My students have done all kinds of word sorts and making words with magnetic letters during word work too. They are starting to apply the short vowels and long vowels that they have/are learning (I posted previously on this same group trying to learn their long vowel sounds-click here to read). It is all about applying these skills in reading and not in isolation. They still need prompting when reading about switching out the sounds, but we have moved from needing the teaching to the prompting. That is a BIG step for this group in the right direction!
I have a group of first grade readers that I am earning every penny of my salary. 🙂 One of my favorite groups (okay, they all are my favorites), but boy do I have to work hard to show any progress with them. It is a small group of 6 that just seems to struggle, struggle to keep sounds in their heads. To ask them to apply these sounds and switch them out during reading has been difficult to say the least. So I have tried several different ways to help them retain the sounds. One way they enjoyed was the flip book.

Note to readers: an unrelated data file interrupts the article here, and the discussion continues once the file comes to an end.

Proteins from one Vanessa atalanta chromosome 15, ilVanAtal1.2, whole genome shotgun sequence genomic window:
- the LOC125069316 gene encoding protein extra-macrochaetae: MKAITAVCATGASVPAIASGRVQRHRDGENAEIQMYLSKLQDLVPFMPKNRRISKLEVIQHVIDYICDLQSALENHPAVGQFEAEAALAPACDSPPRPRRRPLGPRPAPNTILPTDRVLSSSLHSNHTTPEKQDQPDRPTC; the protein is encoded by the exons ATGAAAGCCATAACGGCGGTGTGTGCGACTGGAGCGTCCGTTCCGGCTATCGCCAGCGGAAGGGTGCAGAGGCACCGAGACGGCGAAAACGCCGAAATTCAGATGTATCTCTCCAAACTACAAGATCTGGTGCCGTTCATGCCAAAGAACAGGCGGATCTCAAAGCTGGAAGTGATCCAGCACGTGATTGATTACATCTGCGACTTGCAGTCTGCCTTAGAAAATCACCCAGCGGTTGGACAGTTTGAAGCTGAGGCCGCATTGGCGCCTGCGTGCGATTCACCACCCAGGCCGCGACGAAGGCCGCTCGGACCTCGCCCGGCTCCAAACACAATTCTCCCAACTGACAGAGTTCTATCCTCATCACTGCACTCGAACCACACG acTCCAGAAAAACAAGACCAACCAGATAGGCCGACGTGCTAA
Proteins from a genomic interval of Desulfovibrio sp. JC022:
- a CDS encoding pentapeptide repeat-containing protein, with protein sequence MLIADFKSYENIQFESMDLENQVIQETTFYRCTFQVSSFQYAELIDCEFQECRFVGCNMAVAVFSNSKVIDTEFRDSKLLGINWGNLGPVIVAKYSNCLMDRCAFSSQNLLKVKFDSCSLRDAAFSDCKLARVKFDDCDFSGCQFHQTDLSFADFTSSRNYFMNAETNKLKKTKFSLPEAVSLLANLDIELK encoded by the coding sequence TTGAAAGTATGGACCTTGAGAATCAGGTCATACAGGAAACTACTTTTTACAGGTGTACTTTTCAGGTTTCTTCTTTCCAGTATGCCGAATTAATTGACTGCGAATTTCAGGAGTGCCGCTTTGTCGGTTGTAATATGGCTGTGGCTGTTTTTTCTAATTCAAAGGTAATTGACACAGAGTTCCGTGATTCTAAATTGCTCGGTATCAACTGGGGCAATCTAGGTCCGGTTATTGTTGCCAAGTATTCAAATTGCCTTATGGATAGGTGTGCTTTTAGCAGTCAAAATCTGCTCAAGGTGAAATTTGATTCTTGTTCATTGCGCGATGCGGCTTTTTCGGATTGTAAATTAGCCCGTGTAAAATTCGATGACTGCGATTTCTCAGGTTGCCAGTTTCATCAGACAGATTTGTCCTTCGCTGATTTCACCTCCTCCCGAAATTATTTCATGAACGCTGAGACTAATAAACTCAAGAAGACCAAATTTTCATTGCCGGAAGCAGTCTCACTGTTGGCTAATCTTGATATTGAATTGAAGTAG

I wanted to be sure they knew the different vowel names. Then we not only practiced their sounds, but came up with a movement to go with each one. Brain based research says that we can remember better if we have a visual and a movement to go with what we are learning. So we did sign language for apple and egg. I couldn’t find any to go with igloo and ostrich so we made up our own that made sense to them.
My kids also made their own short vowel books. They got to come up with the words that had short vowel sounds in them that were meaningful to them. To help them remember, I had to be sure they were connecting with words that had meaning to them. A few needed me to spell Optimus Prime for them for the short o page. I had no idea who that was!